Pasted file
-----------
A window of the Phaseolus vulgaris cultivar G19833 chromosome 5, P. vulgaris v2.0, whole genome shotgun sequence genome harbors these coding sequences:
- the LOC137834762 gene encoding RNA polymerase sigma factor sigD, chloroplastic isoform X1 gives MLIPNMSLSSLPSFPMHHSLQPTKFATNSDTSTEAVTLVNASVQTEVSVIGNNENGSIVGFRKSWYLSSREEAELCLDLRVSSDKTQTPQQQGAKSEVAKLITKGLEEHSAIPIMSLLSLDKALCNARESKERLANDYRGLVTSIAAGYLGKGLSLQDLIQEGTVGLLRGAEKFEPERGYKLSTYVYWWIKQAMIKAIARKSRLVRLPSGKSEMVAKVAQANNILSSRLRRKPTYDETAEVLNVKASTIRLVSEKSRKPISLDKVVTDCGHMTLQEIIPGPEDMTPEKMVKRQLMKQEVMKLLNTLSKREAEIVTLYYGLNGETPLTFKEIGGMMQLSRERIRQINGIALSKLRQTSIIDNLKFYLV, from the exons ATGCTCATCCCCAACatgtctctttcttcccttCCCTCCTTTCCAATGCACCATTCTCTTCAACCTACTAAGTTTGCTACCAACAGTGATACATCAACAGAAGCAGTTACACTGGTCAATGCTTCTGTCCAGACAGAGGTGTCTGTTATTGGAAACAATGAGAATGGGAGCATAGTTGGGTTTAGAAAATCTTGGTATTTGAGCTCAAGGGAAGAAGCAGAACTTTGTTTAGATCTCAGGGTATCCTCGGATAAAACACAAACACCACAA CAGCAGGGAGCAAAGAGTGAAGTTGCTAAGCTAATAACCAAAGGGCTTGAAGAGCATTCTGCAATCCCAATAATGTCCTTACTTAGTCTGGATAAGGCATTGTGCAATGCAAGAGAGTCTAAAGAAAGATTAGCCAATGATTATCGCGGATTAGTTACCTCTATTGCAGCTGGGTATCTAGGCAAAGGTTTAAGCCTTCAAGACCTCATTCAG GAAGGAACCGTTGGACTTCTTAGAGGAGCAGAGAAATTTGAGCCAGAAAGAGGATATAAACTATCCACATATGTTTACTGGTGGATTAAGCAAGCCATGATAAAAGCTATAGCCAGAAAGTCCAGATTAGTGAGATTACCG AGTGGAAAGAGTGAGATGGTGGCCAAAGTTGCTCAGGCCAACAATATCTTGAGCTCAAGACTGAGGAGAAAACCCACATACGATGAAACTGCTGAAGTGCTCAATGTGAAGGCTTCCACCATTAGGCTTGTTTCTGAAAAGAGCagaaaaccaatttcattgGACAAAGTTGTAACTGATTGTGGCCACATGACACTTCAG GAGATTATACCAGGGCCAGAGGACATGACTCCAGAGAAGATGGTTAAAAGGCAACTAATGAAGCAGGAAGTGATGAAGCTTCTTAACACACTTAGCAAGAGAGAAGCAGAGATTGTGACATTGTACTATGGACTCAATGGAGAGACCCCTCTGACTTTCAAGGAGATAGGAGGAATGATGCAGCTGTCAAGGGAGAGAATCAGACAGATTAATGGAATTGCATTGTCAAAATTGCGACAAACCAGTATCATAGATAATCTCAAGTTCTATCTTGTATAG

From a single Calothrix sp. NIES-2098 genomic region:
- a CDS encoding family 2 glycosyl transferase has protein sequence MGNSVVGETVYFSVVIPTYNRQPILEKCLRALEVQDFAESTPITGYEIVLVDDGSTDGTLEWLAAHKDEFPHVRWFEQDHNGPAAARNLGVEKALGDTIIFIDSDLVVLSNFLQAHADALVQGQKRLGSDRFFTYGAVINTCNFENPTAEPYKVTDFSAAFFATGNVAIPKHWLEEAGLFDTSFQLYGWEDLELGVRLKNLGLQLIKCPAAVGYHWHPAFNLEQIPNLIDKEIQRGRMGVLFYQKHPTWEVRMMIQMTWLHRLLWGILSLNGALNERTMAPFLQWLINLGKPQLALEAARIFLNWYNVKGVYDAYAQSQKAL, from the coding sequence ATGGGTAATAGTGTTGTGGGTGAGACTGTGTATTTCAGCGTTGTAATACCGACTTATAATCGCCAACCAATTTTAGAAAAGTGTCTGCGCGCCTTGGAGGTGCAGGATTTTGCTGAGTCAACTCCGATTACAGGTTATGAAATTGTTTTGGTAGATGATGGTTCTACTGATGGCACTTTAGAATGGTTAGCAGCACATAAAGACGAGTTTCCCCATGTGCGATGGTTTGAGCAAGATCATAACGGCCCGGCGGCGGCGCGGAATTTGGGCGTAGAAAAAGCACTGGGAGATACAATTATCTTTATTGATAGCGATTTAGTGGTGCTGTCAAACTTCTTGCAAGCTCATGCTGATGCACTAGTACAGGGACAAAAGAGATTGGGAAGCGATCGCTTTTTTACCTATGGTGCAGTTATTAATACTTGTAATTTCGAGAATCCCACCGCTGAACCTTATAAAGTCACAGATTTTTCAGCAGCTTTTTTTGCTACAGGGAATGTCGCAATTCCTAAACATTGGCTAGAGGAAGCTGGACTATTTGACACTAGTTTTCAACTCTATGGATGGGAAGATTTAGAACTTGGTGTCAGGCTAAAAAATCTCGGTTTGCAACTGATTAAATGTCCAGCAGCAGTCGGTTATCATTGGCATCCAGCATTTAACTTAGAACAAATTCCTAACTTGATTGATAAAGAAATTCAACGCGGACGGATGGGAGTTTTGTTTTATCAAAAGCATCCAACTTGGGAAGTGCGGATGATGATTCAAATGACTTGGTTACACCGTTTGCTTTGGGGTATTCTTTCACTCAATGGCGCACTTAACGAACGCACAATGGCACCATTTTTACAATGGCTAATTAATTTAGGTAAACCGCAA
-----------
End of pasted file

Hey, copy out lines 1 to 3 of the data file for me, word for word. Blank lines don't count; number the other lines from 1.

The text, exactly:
A window of the Phaseolus vulgaris cultivar G19833 chromosome 5, P. vulgaris v2.0, whole genome shotgun sequence genome harbors these coding sequences:
- the LOC137834762 gene encoding RNA polymerase sigma factor sigD, chloroplastic isoform X1 gives MLIPNMSLSSLPSFPMHHSLQPTKFATNSDTSTEAVTLVNASVQTEVSVIGNNENGSIVGFRKSWYLSSREEAELCLDLRVSSDKTQTPQQQGAKSEVAKLITKGLEEHSAIPIMSLLSLDKALCNARESKERLANDYRGLVTSIAAGYLGKGLSLQDLIQEGTVGLLRGAEKFEPERGYKLSTYVYWWIKQAMIKAIARKSRLVRLPSGKSEMVAKVAQANNILSSRLRRKPTYDETAEVLNVKASTIRLVSEKSRKPISLDKVVTDCGHMTLQEIIPGPEDMTPEKMVKRQLMKQEVMKLLNTLSKREAEIVTLYYGLNGETPLTFKEIGGMMQLSRERIRQINGIALSKLRQTSIIDNLKFYLV, from the exons ATGCTCATCCCCAACatgtctctttcttcccttCCCTCCTTTCCAATGCACCATTCTCTTCAACCTACTAAGTTTGCTACCAACAGTGATACATCAACAGAAGCAGTTACACTGGTCAATGCTTCTGTCCAGACAGAGGTGTCTGTTATTGGAAACAATGAGAATGGGAGCATAGTTGGGTTTAGAAAATCTTGGTATTTGAGCTCAAGGGAAGAAGCAGAACTTTGTTTAGATCTCAGGGTATCCTCGGATAAAACACAAACACCACAA CAGCAGGGAGCAAAGAGTGAAGTTGCTAAGCTAATAACCAAAGGGCTTGAAGAGCATTCTGCAATCCCAATAATGTCCTTACTTAGTCTGGATAAGGCATTGTGCAATGCAAGAGAGTCTAAAGAAAGATTAGCCAATGATTATCGCGGATTAGTTACCTCTATTGCAGCTGGGTATCTAGGCAAAGGTTTAAGCCTTCAAGACCTCATTCAG GAAGGAACCGTTGGACTTCTTAGAGGAGCAGAGAAATTTGAGCCAGAAAGAGGATATAAACTATCCACATATGTTTACTGGTGGATTAAGCAAGCCATGATAAAAGCTATAGCCAGAAAGTCCAGATTAGTGAGATTACCG AGTGGAAAGAGTGAGATGGTGGCCAAAGTTGCTCAGGCCAACAATATCTTGAGCTCAAGACTGAGGAGAAAACCCACATACGATGAAACTGCTGAAGTGCTCAATGTGAAGGCTTCCACCATTAGGCTTGTTTCTGAAAAGAGCagaaaaccaatttcattgGACAAAGTTGTAACTGATTGTGGCCACATGACACTTCAG GAGATTATACCAGGGCCAGAGGACATGACTCCAGAGAAGATGGTTAAAAGGCAACTAATGAAGCAGGAAGTGATGAAGCTTCTTAACACACTTAGCAAGAGAGAAGCAGAGATTGTGACATTGTACTATGGACTCAATGGAGAGACCCCTCTGACTTTCAAGGAGATAGGAGGAATGATGCAGCTGTCAAGGGAGAGAATCAGACAGATTAATGGAATTGCATTGTCAAAATTGCGACAAACCAGTATCATAGATAATCTCAAGTTCTATCTTGTATAG

From a single Calothrix sp. NIES-2098 genomic region: